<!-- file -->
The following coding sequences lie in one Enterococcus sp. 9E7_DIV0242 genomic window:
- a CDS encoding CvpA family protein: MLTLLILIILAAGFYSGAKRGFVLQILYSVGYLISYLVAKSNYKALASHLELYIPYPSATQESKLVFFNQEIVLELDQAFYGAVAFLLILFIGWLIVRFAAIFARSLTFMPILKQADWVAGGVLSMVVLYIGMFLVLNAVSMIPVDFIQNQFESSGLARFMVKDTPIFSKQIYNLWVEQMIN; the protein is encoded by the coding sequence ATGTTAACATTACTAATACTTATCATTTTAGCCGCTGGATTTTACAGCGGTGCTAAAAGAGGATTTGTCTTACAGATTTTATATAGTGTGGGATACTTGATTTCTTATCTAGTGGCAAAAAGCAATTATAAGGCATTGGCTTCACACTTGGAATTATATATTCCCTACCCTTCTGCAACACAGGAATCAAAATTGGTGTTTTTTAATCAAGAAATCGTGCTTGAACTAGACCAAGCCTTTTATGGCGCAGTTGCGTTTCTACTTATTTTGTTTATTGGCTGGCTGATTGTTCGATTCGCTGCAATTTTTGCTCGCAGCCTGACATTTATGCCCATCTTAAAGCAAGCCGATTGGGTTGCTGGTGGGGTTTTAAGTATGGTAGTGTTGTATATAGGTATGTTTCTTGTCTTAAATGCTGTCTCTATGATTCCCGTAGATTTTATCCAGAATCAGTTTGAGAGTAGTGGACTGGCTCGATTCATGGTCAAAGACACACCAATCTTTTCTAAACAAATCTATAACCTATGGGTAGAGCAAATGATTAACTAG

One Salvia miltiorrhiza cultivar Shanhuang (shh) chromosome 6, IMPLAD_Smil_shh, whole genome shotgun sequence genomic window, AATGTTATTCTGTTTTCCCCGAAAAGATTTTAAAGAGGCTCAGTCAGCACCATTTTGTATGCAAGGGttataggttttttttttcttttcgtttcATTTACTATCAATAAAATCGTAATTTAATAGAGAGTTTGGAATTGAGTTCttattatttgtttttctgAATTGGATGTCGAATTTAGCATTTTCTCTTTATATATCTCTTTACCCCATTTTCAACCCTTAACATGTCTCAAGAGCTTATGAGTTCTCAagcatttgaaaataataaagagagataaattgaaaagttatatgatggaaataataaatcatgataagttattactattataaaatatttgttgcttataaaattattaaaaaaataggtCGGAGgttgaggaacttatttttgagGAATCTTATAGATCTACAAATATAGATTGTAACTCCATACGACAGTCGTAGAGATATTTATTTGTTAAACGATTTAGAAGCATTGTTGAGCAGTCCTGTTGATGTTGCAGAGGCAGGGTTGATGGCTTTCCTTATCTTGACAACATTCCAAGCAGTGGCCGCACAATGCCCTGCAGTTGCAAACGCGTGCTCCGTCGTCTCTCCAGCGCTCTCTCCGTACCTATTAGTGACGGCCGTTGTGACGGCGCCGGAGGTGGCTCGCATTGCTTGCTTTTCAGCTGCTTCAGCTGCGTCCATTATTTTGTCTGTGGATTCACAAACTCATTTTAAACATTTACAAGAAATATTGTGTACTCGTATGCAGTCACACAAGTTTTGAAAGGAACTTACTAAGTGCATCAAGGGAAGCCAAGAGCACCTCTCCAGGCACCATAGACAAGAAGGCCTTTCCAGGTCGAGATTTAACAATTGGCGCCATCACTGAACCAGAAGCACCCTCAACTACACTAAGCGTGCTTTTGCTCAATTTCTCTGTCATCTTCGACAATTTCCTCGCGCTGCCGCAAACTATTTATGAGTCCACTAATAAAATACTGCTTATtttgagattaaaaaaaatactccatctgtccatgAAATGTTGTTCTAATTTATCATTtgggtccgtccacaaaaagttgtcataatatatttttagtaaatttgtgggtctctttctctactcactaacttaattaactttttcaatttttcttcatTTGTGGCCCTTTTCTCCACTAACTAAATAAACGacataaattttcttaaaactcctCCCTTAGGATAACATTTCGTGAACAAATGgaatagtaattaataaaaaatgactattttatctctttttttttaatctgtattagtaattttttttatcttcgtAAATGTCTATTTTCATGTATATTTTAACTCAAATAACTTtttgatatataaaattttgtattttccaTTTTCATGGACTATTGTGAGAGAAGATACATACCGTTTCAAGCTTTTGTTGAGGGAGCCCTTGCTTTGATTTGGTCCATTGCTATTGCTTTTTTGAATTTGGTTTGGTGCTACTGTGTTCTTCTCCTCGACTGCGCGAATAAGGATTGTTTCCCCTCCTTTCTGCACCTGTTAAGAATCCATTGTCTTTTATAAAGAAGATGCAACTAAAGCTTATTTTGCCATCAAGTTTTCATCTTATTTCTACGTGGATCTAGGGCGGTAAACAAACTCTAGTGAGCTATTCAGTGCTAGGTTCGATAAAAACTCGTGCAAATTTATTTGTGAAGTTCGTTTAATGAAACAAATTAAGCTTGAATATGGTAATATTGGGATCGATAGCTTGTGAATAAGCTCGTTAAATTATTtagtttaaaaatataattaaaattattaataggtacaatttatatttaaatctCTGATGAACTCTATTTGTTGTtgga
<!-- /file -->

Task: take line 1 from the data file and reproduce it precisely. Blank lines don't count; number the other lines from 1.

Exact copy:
The following coding sequences lie in one Enterococcus sp. 9E7_DIV0242 genomic window: